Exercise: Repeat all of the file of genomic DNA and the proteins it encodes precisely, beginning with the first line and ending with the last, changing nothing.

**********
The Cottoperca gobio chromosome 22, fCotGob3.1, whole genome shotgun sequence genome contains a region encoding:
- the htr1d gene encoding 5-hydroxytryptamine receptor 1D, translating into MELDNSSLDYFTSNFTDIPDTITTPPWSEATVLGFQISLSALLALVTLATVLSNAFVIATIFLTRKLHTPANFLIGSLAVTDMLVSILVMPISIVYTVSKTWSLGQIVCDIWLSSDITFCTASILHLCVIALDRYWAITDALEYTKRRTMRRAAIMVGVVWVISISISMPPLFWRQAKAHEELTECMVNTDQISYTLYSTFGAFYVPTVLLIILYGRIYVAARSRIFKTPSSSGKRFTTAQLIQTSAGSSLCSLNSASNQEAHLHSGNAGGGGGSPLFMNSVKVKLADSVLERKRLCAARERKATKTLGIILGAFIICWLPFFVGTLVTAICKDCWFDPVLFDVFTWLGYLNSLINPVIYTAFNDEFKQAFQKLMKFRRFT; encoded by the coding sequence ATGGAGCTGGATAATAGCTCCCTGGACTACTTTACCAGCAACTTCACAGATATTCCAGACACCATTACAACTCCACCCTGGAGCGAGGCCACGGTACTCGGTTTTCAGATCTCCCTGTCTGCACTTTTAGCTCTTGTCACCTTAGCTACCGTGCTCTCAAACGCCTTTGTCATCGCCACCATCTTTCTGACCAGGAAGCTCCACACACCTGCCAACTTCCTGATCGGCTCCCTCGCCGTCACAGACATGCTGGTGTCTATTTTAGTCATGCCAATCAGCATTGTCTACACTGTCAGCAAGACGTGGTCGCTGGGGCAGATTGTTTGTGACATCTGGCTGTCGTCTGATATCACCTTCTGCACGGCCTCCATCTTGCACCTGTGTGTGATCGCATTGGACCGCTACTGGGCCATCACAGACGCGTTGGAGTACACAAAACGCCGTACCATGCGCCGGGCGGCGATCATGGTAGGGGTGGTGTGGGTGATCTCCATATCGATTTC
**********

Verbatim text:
The Cottoperca gobio chromosome 22, fCotGob3.1, whole genome shotgun sequence genome contains a region encoding:
- the htr1d gene encoding 5-hydroxytryptamine receptor 1D, translating into MELDNSSLDYFTSNFTDIPDTITTPPWSEATVLGFQISLSALLALVTLATVLSNAFVIATIFLTRKLHTPANFLIGSLAVTDMLVSILVMPISIVYTVSKTWSLGQIVCDIWLSSDITFCTASILHLCVIALDRYWAITDALEYTKRRTMRRAAIMVGVVWVISISISMPPLFWRQAKAHEELTECMVNTDQISYTLYSTFGAFYVPTVLLIILYGRIYVAARSRIFKTPSSSGKRFTTAQLIQTSAGSSLCSLNSASNQEAHLHSGNAGGGGGSPLFMNSVKVKLADSVLERKRLCAARERKATKTLGIILGAFIICWLPFFVGTLVTAICKDCWFDPVLFDVFTWLGYLNSLINPVIYTAFNDEFKQAFQKLMKFRRFT; encoded by the coding sequence ATGGAGCTGGATAATAGCTCCCTGGACTACTTTACCAGCAACTTCACAGATATTCCAGACACCATTACAACTCCACCCTGGAGCGAGGCCACGGTACTCGGTTTTCAGATCTCCCTGTCTGCACTTTTAGCTCTTGTCACCTTAGCTACCGTGCTCTCAAACGCCTTTGTCATCGCCACCATCTTTCTGACCAGGAAGCTCCACACACCTGCCAACTTCCTGATCGGCTCCCTCGCCGTCACAGACATGCTGGTGTCTATTTTAGTCATGCCAATCAGCATTGTCTACACTGTCAGCAAGACGTGGTCGCTGGGGCAGATTGTTTGTGACATCTGGCTGTCGTCTGATATCACCTTCTGCACGGCCTCCATCTTGCACCTGTGTGTGATCGCATTGGACCGCTACTGGGCCATCACAGACGCGTTGGAGTACACAAAACGCCGTACCATGCGCCGGGCGGCGATCATGGTAGGGGTGGTGTGGGTGATCTCCATATCGATTTC